I’ve highlighted my take-aways from the “World Class Testing” section of Managing the Design Factory by Donald G. Reinertsen. It’s an insightful book whether you’re optimizing your product line or designing a new product. It’s packed with empirical punch, counter-intuition, and practical techniques for re-shaping your engineering results.
Viewing Testing as an Asset
- View testing as an asset not a problem. If you don’t, you’ll likey have an underresourced and undermanaged test department.
- Testing is typically 30 to 60 percent of the overall dev cycle – treat it as a major design activity.
- The mismatch between theory and real-world is often unexpected – test results have inherently high information content
Ways to Optimize Testing
- Distinguish between design testing and manufacturing testing. Manufacturing testing is done to identify mistakes in the manufacturing process.
- Design testing is done to generate information about the design.
- Test at the level in the product structure where you can find defects most efficiently.
- Identify what you’re optimizing in your testing – expense, unit cost of impact, performance, or time.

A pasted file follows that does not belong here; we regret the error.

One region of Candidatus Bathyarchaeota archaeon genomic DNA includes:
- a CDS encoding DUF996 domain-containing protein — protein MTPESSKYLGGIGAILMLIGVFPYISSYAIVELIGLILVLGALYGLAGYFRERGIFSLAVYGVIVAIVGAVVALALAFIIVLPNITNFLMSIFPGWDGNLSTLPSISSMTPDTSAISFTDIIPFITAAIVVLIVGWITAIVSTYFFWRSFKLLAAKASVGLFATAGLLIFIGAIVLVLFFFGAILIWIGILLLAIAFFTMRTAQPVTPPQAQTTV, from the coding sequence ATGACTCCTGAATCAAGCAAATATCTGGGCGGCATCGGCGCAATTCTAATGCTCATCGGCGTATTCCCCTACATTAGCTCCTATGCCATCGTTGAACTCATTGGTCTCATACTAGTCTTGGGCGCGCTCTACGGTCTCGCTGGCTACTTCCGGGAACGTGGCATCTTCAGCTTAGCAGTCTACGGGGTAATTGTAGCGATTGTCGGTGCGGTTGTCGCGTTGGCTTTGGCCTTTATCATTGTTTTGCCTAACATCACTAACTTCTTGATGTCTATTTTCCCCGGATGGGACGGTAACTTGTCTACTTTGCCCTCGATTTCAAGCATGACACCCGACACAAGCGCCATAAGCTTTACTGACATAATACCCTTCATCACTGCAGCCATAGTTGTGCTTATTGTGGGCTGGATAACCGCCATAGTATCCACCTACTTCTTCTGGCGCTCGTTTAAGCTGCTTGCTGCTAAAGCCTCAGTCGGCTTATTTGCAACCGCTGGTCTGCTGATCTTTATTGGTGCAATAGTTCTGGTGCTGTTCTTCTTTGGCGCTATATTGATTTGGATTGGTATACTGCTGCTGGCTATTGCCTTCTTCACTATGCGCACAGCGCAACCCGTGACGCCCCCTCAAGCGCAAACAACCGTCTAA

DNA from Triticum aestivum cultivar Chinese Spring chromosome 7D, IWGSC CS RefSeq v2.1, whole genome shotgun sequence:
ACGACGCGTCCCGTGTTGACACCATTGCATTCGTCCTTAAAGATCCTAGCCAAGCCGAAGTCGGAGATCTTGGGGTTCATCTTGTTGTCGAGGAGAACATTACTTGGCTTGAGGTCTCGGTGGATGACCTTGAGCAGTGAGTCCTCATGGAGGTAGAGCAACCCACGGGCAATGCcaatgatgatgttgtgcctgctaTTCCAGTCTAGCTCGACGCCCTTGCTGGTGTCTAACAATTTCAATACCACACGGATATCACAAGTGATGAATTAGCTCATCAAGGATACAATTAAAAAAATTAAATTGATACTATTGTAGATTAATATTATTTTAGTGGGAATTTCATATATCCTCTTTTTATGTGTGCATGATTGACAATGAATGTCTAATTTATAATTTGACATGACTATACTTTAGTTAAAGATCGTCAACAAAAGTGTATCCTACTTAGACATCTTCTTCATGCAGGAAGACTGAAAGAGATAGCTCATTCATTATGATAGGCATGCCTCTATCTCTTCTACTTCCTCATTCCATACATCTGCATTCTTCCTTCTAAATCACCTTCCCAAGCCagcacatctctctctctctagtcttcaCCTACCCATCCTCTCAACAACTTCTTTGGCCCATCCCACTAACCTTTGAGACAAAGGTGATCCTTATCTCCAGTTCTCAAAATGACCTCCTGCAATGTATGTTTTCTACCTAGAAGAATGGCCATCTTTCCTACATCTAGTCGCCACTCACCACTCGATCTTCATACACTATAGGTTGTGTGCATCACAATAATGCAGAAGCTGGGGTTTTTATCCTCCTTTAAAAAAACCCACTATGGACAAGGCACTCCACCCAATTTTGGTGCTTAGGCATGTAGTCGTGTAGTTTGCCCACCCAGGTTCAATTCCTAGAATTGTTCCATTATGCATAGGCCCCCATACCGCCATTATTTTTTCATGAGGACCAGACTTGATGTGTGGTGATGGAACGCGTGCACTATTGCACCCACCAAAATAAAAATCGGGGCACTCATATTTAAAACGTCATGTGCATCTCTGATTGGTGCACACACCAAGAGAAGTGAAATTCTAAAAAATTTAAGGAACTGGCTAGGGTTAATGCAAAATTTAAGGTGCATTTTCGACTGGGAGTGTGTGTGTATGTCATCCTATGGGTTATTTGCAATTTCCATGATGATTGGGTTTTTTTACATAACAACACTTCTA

- Use economic analysis to help choose what to optimize.
- To reduce cost, eliminate duplicate testing, test at the most efficient subsystem level, automate testing processes, and avoid overtesting the product.
- Avoid overtesting, by branching test plans. If the product fails certain tests, follow different paths. Don’t blindly run the tests where the rest of the tests no longer have significance.
- To reduce the unit cost impact of testing, you can eliminate product features that exist only to make the product easier to test, and use testing as a tool to fine tune product costs. Sometimes a design improved through testing, is cheapter than a do-it-right-the-first-time design.
- To optimize product performance, you can either increase your test coverage or enhance the validity of your tests. When you increase testing coverage, it’s more practical to test probable applied use vs. all the possible permutations (which is usually statiscially impossible or inefficient). To improve your test validity, generate the same types of failures in your labs, that you see in the field.
- To decrease testing time, increase the amount of parallel testing, use relability prediction, decrease testing batch sizes, or monitor and manage queues. To use reliability prediction, begin downstream activities when you can predict that you will likely achieve your targeted reliability for the product.
What I like about this particular book, is that it doesn’t prescribe a one-size fits all. Instead, you get a pick list of options and strategies, depending on what you’re trying to optimize. It’s effectively a choose-your-own-adventure book for product developers.